Compared with the extent and the character of a refugee immigra¬tion, the proportion of maladjustments was small (about two percent of 4,300 in the first five years). But to Miss Szold a difficult case was not a statistic. She indited scores of letters to the Jugendhilfe, detailing every instance of miss-sent baggage, discontented children, planning failures in Berlin, and reception flaws in Palestine. She bore down with equal vigor upon the passing through of misfits from abroad and upon avoidable slow-downs of building schedules in settlements. She met with sanitary officials, contractors, and housekeeping staff to check on the timely performance of commitments.
Her office handled requests for transfers, whether on political, personal, or religious grounds. Illness and accident - often requiring expensive re-training for less strenuous callings - cut deeply into the maintenance budget. She engaged a psychoanalyst from Vienna to tackle the problem of sexual education - "a field which has lain com¬pletely barren in Palestine since the madrichim were not prepared to deal with it."
Clothing and Equipment
Anticipating that the first few years of plenty would be consumed by later years of famine, Hadassah began to supply clothing and equip¬ment. The European Committees, particularly those in Sweden and Holland, dispatched vast quantities of garments until the war halted such operations. By 1938 Miss Szold lamented:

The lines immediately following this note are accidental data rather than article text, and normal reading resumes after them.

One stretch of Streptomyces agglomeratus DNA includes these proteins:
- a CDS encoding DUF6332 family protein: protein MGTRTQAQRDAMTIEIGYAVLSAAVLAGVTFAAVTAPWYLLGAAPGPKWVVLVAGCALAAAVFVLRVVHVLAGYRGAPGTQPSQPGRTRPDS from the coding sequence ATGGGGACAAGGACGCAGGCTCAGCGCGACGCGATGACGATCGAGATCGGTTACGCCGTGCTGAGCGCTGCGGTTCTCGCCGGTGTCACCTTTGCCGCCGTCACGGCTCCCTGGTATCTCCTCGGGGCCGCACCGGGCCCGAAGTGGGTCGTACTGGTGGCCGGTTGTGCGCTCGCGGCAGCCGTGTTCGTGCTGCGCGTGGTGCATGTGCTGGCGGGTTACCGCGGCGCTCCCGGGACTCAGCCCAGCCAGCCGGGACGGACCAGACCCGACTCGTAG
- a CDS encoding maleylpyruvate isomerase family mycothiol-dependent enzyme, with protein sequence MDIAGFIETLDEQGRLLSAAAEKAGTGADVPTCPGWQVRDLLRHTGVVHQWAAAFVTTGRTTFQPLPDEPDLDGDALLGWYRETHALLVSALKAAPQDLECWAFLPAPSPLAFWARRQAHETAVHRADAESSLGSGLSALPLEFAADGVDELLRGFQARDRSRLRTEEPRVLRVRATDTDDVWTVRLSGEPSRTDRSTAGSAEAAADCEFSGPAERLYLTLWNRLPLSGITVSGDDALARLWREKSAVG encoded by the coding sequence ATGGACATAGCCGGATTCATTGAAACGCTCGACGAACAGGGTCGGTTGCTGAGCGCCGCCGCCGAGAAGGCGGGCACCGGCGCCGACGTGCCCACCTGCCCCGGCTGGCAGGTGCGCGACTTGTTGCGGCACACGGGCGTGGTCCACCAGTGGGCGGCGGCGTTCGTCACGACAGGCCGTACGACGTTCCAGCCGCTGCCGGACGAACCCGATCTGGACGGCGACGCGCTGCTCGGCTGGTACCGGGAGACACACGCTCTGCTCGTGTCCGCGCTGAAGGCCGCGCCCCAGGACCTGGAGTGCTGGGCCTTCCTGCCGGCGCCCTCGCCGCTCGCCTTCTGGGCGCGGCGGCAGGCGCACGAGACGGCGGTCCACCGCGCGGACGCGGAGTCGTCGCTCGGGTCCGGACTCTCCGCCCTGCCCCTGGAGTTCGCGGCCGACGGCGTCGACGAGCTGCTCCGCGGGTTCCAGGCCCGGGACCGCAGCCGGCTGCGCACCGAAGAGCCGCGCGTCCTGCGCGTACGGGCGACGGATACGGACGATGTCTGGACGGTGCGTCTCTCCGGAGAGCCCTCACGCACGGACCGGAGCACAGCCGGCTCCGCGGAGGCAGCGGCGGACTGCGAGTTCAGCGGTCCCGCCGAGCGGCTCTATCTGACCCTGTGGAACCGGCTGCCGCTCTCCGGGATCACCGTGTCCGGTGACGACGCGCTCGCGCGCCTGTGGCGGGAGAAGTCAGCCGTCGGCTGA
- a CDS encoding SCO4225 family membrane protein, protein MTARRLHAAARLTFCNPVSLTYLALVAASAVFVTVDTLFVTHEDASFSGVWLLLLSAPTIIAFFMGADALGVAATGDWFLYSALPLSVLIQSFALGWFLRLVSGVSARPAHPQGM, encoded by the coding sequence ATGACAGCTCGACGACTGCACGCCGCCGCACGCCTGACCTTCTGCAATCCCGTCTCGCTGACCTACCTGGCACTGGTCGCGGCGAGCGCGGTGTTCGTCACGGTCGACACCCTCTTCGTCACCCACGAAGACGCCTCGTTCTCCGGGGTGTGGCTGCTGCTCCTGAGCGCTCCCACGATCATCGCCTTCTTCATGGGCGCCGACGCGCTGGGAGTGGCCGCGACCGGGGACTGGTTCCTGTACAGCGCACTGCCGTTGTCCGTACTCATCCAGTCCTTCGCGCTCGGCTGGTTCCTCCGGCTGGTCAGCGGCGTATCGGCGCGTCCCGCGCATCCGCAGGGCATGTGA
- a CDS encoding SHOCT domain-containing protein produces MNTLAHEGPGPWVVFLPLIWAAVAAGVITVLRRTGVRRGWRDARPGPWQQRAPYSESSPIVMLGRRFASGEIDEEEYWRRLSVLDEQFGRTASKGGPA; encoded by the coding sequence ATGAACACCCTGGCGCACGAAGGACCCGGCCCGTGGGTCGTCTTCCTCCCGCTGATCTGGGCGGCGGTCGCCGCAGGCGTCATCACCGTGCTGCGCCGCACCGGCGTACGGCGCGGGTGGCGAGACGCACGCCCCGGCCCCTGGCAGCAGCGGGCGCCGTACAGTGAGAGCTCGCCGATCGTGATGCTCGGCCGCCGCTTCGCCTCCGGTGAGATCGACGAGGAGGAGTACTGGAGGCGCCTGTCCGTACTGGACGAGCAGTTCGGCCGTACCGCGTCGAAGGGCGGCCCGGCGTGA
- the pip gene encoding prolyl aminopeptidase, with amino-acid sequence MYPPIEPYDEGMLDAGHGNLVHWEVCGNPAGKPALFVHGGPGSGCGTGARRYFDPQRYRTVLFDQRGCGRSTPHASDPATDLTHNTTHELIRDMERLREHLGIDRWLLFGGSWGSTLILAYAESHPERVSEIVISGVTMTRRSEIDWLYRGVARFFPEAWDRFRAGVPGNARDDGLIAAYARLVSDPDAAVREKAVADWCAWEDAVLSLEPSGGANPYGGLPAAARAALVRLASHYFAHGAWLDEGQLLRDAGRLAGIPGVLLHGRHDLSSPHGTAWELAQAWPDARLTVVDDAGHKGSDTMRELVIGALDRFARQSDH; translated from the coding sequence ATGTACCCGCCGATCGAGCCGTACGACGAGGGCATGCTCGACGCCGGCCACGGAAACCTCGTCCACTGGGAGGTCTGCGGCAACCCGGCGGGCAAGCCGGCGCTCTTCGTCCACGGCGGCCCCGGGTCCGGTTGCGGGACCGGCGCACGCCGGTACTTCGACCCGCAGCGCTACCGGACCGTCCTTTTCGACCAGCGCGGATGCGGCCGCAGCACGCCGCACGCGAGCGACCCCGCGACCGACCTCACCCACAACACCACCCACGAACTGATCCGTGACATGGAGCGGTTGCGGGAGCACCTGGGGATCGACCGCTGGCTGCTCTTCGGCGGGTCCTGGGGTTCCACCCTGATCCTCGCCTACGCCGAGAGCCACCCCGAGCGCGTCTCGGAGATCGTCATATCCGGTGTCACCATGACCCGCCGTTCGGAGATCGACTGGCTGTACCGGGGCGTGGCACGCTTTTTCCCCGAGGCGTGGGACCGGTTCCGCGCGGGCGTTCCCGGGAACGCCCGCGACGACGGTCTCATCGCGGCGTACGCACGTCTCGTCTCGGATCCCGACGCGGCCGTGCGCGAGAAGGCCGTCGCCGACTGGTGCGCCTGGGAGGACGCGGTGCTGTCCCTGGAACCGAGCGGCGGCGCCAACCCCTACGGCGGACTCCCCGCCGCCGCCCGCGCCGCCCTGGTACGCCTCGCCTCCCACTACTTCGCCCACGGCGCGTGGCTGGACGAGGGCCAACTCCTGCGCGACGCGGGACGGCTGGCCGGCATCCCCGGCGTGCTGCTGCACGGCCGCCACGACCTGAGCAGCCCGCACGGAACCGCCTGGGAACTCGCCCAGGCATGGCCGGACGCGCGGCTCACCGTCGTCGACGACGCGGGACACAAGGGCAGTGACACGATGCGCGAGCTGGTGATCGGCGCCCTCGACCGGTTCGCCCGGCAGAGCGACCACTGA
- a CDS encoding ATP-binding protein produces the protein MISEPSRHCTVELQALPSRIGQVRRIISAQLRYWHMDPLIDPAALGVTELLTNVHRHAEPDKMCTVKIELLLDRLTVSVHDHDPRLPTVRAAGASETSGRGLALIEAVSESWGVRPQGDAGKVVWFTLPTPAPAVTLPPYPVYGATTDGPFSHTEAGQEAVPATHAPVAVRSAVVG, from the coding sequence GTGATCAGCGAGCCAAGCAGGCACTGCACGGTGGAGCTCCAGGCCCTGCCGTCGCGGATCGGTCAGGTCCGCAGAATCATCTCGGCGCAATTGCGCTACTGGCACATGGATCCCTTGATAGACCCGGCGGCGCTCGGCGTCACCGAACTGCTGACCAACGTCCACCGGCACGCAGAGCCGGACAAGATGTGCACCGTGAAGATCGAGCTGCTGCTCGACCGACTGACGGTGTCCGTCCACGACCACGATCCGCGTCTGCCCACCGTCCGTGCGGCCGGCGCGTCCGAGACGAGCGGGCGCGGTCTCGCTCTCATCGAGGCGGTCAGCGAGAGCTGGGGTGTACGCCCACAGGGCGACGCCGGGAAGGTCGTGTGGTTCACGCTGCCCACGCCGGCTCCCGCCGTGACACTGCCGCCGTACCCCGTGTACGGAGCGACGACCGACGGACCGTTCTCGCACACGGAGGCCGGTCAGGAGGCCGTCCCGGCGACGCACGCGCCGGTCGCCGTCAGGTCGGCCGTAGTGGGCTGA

The problem of equipment has become one of the most serious connected with the Youth Aliyah undertaking. At the beginning our candidates arrived with the most necessary articles of clothing and bedding. At present they come bare of even the most primitive necessities in the way of clothing and shoes, and especially without adequate bedcovers.
For Henrietta Szold the prompt outfitting of newcomers with new clothes (not hand-me-downs or cast-offs) was a principle. It sym¬bolized the complete break with refugeeism - its herding and harass¬ment - and the recognition of each child as an individual entitled to self-esteem and the respect of others. Dressed like a sabra (native-born Palestinian) he felt like a sabra - a builder in Zion who was needed and who belonged to a proud and stalwart people. Clothes helped make the man.